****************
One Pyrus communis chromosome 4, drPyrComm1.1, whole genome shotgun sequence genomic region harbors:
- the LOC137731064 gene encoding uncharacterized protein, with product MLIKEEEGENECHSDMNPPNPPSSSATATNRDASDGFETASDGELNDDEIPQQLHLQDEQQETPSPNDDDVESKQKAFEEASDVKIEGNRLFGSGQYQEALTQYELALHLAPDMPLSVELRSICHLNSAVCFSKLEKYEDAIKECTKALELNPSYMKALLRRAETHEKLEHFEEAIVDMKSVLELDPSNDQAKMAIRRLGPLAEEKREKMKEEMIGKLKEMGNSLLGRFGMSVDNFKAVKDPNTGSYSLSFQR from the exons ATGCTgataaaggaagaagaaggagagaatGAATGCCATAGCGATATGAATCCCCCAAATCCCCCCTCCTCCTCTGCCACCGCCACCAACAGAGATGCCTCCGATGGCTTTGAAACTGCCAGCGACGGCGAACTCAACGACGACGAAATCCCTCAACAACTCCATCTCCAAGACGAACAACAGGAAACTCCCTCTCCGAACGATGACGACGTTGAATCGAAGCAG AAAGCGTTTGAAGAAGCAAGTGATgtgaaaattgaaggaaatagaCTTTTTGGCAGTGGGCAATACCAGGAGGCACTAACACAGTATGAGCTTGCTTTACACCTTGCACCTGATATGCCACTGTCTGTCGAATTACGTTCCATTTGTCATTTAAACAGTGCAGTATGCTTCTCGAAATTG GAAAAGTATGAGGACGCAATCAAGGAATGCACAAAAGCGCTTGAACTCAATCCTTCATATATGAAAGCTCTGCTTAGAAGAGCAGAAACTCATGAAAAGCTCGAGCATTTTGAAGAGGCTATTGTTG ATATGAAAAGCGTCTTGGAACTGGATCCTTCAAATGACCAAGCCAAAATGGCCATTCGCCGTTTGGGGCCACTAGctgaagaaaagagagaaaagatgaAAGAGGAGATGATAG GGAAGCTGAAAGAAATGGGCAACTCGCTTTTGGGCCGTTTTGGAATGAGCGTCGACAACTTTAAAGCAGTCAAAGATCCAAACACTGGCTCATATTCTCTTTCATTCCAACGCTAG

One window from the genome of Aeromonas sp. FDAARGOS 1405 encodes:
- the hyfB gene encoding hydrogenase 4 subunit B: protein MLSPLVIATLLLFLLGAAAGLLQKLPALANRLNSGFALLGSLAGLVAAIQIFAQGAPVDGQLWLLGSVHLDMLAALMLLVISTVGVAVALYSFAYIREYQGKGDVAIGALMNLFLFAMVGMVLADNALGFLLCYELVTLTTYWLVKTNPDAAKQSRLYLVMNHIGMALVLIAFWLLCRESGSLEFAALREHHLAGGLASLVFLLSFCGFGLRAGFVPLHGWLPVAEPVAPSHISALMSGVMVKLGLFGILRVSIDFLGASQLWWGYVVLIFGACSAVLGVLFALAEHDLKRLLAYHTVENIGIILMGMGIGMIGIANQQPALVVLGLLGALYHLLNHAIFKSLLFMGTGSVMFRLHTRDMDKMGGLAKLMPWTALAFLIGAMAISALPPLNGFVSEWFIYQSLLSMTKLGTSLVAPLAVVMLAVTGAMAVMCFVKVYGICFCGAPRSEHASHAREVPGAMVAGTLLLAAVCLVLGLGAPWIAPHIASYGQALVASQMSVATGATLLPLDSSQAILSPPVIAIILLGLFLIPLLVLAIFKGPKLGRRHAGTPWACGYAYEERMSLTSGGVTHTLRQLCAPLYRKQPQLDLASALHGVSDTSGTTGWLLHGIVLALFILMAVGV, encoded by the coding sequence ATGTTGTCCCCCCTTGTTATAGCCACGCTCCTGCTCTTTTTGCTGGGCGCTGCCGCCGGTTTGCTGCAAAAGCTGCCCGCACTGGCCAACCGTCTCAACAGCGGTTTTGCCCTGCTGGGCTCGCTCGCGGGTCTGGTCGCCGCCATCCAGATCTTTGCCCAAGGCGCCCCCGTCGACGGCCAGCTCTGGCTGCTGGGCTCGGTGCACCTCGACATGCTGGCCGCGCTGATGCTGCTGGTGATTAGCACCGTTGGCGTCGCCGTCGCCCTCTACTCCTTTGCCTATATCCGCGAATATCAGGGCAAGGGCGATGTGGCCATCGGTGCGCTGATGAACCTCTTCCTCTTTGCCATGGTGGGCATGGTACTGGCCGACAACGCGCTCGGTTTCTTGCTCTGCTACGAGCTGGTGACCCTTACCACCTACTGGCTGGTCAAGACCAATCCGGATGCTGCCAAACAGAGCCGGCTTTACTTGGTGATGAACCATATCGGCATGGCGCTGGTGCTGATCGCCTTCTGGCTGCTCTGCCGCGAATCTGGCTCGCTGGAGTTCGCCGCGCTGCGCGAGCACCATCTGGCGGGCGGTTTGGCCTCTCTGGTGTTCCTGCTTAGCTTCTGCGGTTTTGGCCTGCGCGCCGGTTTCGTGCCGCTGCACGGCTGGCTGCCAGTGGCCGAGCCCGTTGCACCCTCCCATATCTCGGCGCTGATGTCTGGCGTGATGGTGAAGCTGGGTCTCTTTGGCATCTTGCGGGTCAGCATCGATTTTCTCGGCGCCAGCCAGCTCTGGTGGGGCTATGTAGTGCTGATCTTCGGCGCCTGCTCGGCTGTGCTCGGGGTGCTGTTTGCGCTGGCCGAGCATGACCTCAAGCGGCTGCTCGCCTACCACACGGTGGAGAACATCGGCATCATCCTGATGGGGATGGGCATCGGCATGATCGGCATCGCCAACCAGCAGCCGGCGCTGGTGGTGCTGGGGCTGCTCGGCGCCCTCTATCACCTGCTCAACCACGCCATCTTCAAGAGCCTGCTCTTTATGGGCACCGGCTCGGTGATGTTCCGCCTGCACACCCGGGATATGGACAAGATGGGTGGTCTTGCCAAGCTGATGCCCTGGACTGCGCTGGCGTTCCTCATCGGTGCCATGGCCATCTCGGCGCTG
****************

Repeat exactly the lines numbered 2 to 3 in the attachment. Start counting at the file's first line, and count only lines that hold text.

- the LOC137731064 gene encoding uncharacterized protein, with product MLIKEEEGENECHSDMNPPNPPSSSATATNRDASDGFETASDGELNDDEIPQQLHLQDEQQETPSPNDDDVESKQKAFEEASDVKIEGNRLFGSGQYQEALTQYELALHLAPDMPLSVELRSICHLNSAVCFSKLEKYEDAIKECTKALELNPSYMKALLRRAETHEKLEHFEEAIVDMKSVLELDPSNDQAKMAIRRLGPLAEEKREKMKEEMIGKLKEMGNSLLGRFGMSVDNFKAVKDPNTGSYSLSFQR from the exons ATGCTgataaaggaagaagaaggagagaatGAATGCCATAGCGATATGAATCCCCCAAATCCCCCCTCCTCCTCTGCCACCGCCACCAACAGAGATGCCTCCGATGGCTTTGAAACTGCCAGCGACGGCGAACTCAACGACGACGAAATCCCTCAACAACTCCATCTCCAAGACGAACAACAGGAAACTCCCTCTCCGAACGATGACGACGTTGAATCGAAGCAG AAAGCGTTTGAAGAAGCAAGTGATgtgaaaattgaaggaaatagaCTTTTTGGCAGTGGGCAATACCAGGAGGCACTAACACAGTATGAGCTTGCTTTACACCTTGCACCTGATATGCCACTGTCTGTCGAATTACGTTCCATTTGTCATTTAAACAGTGCAGTATGCTTCTCGAAATTG GAAAAGTATGAGGACGCAATCAAGGAATGCACAAAAGCGCTTGAACTCAATCCTTCATATATGAAAGCTCTGCTTAGAAGAGCAGAAACTCATGAAAAGCTCGAGCATTTTGAAGAGGCTATTGTTG ATATGAAAAGCGTCTTGGAACTGGATCCTTCAAATGACCAAGCCAAAATGGCCATTCGCCGTTTGGGGCCACTAGctgaagaaaagagagaaaagatgaAAGAGGAGATGATAG GGAAGCTGAAAGAAATGGGCAACTCGCTTTTGGGCCGTTTTGGAATGAGCGTCGACAACTTTAAAGCAGTCAAAGATCCAAACACTGGCTCATATTCTCTTTCATTCCAACGCTAG

One window from the genome of Aeromonas sp. FDAARGOS 1405 encodes: